I was struck initially by the Twitterstream. Of an event of circa five hundred delegates (and probably over a hundred supplier representatives) #AGR11 was remarkably quiet. Maybe twenty or so regular contributors. Compare this with a #TRU event, or #SRConf the week before, the difference stands out. Why does this worry me?

  1. The wealth of information about changing recruitment technology on Twitter is simply too great to be ignored – so whether Graduates are or are not using Twitter, the professionals recruiting them can certainly learn from this platform.
  2. The next generation of teenagers coming through – I know approximately ten living along our little Sussex street. Four are on Twitter. These aren’t undergrads, these are A-level students. Neither are they brand new to Twitter and just playing around. It’s not the 70% penetration you get currently with Facebook in that market, but it’s certainly enough to warrant interest.

#agr11I was also struck by a tweet I received. It’s a brilliant question. Not a good one, a brilliant one.  Take a look at Social Media – not just Twitter, but YouTube, or Groups on LinkedIn. It’s often a PERSON that makes the difference or stands out, not so often the whole team. For new firms, teams or industries trying to fathom out how best they can use Social Media, perhaps individuals are the people to learn from, not other corporate case studies (which yes, we do present back at whichever conference is next on the circuit).

So, I was asked the question – and being a good citizen of Twitter, I responded and said I’d try and blog my thoughts. Initial reactions:

  1. Be quick. I’ve heard tell of companies taking forty-eight hours to approve a tweet.  That’s twenty minutes PER LETTER! Sure, you might want to double-check a tweet isn’t completely ridiculous – but trust and empower employees to react like real people – and answer a question quickly.
  2. Be varied. Most people don’t spend their entire time pushing a single agenda. We talk about our jobs, our families, our sports teams and our holidays. Sure, a company Social Media presence is almost certainly there to convey a message of some kind, whether it be jobs, product news, etc. but please, humanise it a little. It makes it easier for those on the other end to actually care.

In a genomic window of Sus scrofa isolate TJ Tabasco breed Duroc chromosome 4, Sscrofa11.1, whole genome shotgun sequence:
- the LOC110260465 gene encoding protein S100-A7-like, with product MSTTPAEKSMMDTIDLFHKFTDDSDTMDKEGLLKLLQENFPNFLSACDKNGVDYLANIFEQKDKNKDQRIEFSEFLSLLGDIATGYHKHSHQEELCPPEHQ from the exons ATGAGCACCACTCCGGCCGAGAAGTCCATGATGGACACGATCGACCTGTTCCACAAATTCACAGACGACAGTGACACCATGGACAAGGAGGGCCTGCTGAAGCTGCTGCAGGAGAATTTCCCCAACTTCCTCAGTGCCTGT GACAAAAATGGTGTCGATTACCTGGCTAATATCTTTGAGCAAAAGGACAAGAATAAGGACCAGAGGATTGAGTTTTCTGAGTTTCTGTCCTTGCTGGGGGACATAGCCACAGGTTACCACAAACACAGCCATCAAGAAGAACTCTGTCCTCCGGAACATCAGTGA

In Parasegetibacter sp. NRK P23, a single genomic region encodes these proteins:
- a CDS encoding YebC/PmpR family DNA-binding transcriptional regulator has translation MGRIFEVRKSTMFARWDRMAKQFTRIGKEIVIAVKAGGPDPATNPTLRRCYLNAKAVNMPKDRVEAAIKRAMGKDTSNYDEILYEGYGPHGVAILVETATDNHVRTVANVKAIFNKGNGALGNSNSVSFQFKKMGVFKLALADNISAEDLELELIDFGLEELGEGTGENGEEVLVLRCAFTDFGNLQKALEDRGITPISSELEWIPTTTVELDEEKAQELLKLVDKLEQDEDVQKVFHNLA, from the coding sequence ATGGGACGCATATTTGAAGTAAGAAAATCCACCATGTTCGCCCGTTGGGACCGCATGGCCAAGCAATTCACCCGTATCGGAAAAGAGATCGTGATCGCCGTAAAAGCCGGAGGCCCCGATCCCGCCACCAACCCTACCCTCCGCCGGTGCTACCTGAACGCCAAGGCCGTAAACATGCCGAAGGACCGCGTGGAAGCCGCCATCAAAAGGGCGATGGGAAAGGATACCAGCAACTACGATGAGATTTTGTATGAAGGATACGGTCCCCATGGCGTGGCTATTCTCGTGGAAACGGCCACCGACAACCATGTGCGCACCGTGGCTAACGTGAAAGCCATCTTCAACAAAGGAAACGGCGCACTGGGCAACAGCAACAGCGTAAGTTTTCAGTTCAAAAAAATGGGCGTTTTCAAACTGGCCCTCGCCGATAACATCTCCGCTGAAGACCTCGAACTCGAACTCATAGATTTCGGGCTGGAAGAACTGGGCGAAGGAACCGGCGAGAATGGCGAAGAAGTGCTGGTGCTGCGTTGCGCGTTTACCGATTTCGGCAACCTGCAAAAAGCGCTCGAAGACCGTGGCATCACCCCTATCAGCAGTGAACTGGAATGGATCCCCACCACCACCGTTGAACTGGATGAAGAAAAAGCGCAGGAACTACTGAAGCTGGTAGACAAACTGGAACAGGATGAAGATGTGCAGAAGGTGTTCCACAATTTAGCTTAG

3. Show us. We’re looking at a screen. You know that old saying, a picture’s worth a thousand words? Put a personal or team picture on there somewhere. As above – humanise it.
  4. Ask. Some of the people I really admire, on Twitter particularly, have this down to a fine art. They regularly ask what their followers would like or are interested in. I’ve also seen people do this with video, audio, blogs, etc. You’ll find people not only like to be asked, but it delivers two other benefits – those who are nervous will feel as though they’ve been given permission to speak – and you’ll know precisely what your followers, fans, subscribers want. If you’re struggling for inspiration, not sure on content – this could be the lifeline you’ve been looking for.

I’d love to hear any more along these lines. In the meantime, I’ve been writing this one while delayed trying to get somewhere personally important – using it to distract myself from matters more urgent but beyond my control. Apologies if it’s not to the usual standard – I’m trying not to review and edit anymore as I think it probably does more harm than good. Maybe that’s one more thing to add to the list above!